aws_rds_cpuutilization_average > 0.95
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Storage

Why it matters

Storage is one of the most important parts of a database since it’s where data is held. Not having enough storage capacity will crush your database.

Although setting up an auto-scaling strategy in AWS RDS is very easy, it could affect your infrastructure costs. That’s why you should be aware of the instance disk state.

How to monitor and alert

Using the aws_rds_free_storage_space_average metric (which uses the FreeStorageSpace CloudWatch metric).

chart showing the values for the aws_rds_free_storage_space_average metric

Let’s create an alert if the available storage is lower than 512Mb.

aws_rds_free_storage_space_average < 512*1024*1024
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Apart from this PromQL query, you can go further by traveling to the future. How? Using the predict_linear PromQL function to predict when you are going to run out of storage. You may remember this from when we used it to cook a ham.

This PromQL query will alert you if you’re going to run out of storage in the next 48 hours.

predict_linear(aws_rds_free_storage_space_average[48h], 48 * 3600) < 0
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If you want to dig deeper into PromQL functions, you can check our getting started PromQL CheatSheet.

Read/Write Latency

Why it matters

In situations where there are queries returning a massive amount of data, the database will need to perform disk operations.

Database disks normally have a low read/write latency, but they can have issues that can result in high latency operations. Monitoring this will assure you the disk latency is as low as expected.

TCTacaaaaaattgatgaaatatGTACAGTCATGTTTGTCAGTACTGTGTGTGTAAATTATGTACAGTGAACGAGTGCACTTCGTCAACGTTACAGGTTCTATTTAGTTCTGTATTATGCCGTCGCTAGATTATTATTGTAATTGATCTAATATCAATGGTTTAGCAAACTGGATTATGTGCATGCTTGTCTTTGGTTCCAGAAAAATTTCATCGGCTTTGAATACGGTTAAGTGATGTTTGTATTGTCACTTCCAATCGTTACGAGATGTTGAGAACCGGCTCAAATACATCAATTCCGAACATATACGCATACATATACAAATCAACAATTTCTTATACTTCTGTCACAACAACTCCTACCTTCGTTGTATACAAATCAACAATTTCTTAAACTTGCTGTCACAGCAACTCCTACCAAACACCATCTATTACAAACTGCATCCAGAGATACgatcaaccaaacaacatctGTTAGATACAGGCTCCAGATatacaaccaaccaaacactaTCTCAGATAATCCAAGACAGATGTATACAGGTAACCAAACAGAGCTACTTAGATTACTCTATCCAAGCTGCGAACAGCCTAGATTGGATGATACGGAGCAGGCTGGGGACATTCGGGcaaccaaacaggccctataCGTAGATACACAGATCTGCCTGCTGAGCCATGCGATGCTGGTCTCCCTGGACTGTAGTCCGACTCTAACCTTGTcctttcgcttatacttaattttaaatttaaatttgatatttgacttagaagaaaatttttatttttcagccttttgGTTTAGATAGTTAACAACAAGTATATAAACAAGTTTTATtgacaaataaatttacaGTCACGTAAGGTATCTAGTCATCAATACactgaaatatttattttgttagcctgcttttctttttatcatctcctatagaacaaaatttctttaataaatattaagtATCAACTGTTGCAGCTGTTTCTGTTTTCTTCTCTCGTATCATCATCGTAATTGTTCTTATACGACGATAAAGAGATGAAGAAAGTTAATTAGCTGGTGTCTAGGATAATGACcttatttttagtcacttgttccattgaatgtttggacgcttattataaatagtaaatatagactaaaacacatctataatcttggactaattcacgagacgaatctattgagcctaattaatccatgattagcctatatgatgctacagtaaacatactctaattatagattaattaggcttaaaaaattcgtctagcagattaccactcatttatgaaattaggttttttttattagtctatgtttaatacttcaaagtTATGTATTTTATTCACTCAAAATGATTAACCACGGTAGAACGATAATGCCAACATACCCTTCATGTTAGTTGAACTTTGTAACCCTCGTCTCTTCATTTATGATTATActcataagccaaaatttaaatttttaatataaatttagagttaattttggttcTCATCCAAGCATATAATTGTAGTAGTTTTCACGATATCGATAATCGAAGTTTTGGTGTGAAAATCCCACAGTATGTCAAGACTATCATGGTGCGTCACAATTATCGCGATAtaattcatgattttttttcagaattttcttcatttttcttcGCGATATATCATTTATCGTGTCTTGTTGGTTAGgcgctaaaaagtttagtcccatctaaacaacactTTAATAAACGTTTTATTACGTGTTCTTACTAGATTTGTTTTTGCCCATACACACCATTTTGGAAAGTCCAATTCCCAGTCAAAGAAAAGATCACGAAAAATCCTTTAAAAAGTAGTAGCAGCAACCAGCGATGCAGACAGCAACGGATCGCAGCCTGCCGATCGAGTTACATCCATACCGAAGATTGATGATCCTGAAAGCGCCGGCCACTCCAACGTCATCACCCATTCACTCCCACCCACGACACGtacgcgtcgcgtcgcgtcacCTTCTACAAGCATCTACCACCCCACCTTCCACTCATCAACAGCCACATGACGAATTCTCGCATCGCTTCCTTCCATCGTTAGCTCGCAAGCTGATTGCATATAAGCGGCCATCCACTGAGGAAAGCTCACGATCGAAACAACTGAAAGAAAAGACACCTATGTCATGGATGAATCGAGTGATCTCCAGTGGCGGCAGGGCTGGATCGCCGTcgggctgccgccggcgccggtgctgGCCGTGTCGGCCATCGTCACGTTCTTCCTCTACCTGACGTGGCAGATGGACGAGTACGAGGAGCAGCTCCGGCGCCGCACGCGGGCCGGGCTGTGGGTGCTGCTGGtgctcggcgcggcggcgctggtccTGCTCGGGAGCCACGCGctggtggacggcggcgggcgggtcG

How to monitor and alert

Using the aws_rds_read_latency_average and aws_rds_write_latency_average metrics (which use the ReadLatency and WriteLatency CloudWatch metrics).

chart showing the values for the aws_rds_read_latency_average and aws_rds_write_latency_average metrics

Let’s create alerts to notify when the read or write latency is over 250ms.

aws_rds_read_latency_average > 0.250
aws_rds_write_latency_average > 0.250
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Just 5? Let’s dig deeper with some bonus metrics!

Network I/O

Why it matters

It doesn’t matter if the database is working correctly if there’s no connection from the outside. A misconfiguration or a malicious act from an attacker can result in losing connection to the instance.

Learn how an attacker can infiltrate your cloud infrastructure and perform lateral movement. Also, learn how to prevent and detect such attacks.

How to monitor and alert

Using the aws_rds_network_receive_throughput_average and aws_rds_network_transmit_throughput_average metrics (which use the NetworkReceiveThroughput and NetworkTransmitThroughput CloudWatch metrics).

chart showing the values for the aws_rds_network_receive_throughput_average and aws_rds_network_transmit_throughput_average metrics

Let’s create an alert if the network traffic is down.

aws_rds_network_receive_throughput_average = 0 AND aws_rds_network_transmit_throughput_average = 0
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Read / Write IOPS

Why it matters

The number of operations per second (IOPS) available in the instance, can be configured and is billed separately.

Not having enough can affect the performance of your application, and having more than needed will have a negative impact on your infrastructure costs.

How to monitor and alert

Using the aws_rds_read_iops_average and aws_rds_write_iops_average metrics (which use the ReadIOPS and WriteIOPS CloudWatch metrics).

chart showing the values for the aws_rds_read_iops_average and aws_rds_write_iops_average metrics

Let’s create alerts if the read or write IOPS are greater than 2,500 operations per second.

aws_rds_read_iops_average > 2500
aws_rds_write_iops_average > 2500
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What’s next: Install this dashboard in a few clicks

In this article, we’ve learned how easy it is to monitor AWS RDS and identify the top five key metrics when monitoring AWS RDS with examples.

All these metrics are available in the dashboards you can download from PromCat. They can be used in Grafana and in Sysdig Monitor as well!

screenshot showing the dashboard page for the RDS configuration in PromCat.io, where you can download the dashboards for both Grafana and Sysdig Monitor!

These top key metrics will allow you to see the full picture when troubleshooting and performing improvements in our AWS RDS instance.

If you would like to try this integration, we invite you to sign up for a free trial of Sysdig Monitor.